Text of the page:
In his comprehensive book, Florida Sinkholes: Science and Policy, Dr. Brinkmann explains how sinkholes form and what to do about them. He examines case studies of notable sinkholes and reviews practical concerns like structural damage, repairs and insurance problems related to sinkholes.

Since his arrival at Hofstra three years ago, Dr. Brinkmann has grown the University’s Sustainability Studies program to include 50 undergraduate majors across its three degree programs. As the number of students enrolled in the program continues to rise, “we want to expand faculty  … and we hope to track some of the programs we have in the undergrad degree program, so students can specialize” in specific sustainability areas, he said. He is also building a master’s degree program in sustainability.

Dr. Brinkmann is eager to engage students in sustainability issues outside the classroom, particularly energy, pollution and food. He’s spearheaded several research programs on Long Island examining soil and sediment pollution. And he is a key player in the Long Island Food Conference, hosted by Hofstra, which affords students the opportunity to interact with top researchers and speakers on issues related to food and sustainability. Dr. Brinkmann also accompanied a group of about 200 students to the People’s Climate March in New York City in September 2014.

Back on campus, he encourages students to live what they are studying... Students can volunteer at the Office of Sustainability to help tackle on-campus sustainability issues or they can join special interest groups like Students for a Greener Hofstra and the Sustainability Club. Students can also collaborate with faculty to help plan and set up conferences and events. “It’s really a nice community that we have with students and faculty working together,” Dr. Brinkmann said.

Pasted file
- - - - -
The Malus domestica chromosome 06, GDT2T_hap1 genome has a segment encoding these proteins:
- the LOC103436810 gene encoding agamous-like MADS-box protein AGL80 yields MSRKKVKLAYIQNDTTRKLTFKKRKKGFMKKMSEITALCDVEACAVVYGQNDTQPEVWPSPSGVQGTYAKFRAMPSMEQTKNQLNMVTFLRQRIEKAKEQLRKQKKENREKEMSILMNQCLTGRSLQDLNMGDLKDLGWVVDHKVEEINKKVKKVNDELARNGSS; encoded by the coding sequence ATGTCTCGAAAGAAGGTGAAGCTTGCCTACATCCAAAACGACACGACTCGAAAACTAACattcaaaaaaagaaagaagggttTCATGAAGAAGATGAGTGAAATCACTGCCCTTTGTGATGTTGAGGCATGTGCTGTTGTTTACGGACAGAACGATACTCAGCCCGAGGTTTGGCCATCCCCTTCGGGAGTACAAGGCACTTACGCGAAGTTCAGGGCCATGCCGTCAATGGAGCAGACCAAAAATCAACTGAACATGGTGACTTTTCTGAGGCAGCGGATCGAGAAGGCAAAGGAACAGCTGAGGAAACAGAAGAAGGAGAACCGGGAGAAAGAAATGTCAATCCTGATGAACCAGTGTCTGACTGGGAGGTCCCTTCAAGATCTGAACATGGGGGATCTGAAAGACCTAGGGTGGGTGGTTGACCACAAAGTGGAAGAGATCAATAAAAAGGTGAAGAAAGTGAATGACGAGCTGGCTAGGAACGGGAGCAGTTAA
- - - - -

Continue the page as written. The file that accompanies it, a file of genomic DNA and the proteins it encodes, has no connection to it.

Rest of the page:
When he is not teaching or doing research, Dr. Brinkmann spends much of his time writing to try to educate the general population on issues of sustainability. He is one of the associate editors of the Journal of Cave and Karst Studies and the editor of the Suburban Sustainability journal. In addition to his book on Florida sinkholes, he is also the author of Urban Sediment Removal: The Science, Policy, and Management of Street Sweeping and has published numerous journal articles. And his blog, “On the Brink,” (link) educates people about sustainability in a fun, engaging way.

Part of his time spent writing is with students. He has collaborated with students on sustainability in sports and pollution on Long Island.

At the request of Hofstra President Stuart Rabinowitz, Dr. Brinkmann worked with Larry Levy, the executive dean of the National Center for Suburban Studies (NCSS), and Chris Niedt, academic director of NCSS, to help write the Long Island Economic Development Plan, which helped give Hofstra’s Sustainability Studies Program exposure to key political and business leaders on Long Island.

Asked what he hopes students learn from him? “That they can make changes in the world through their activism.”

Jean-Paul Rodrigue

“Think about life and your career as a vocation. A job will come from finding a path that makes sense for your own personal values and interests.”


Dr. Robert Brinkmann in the News


Return to Scholars, Mentors, Teachers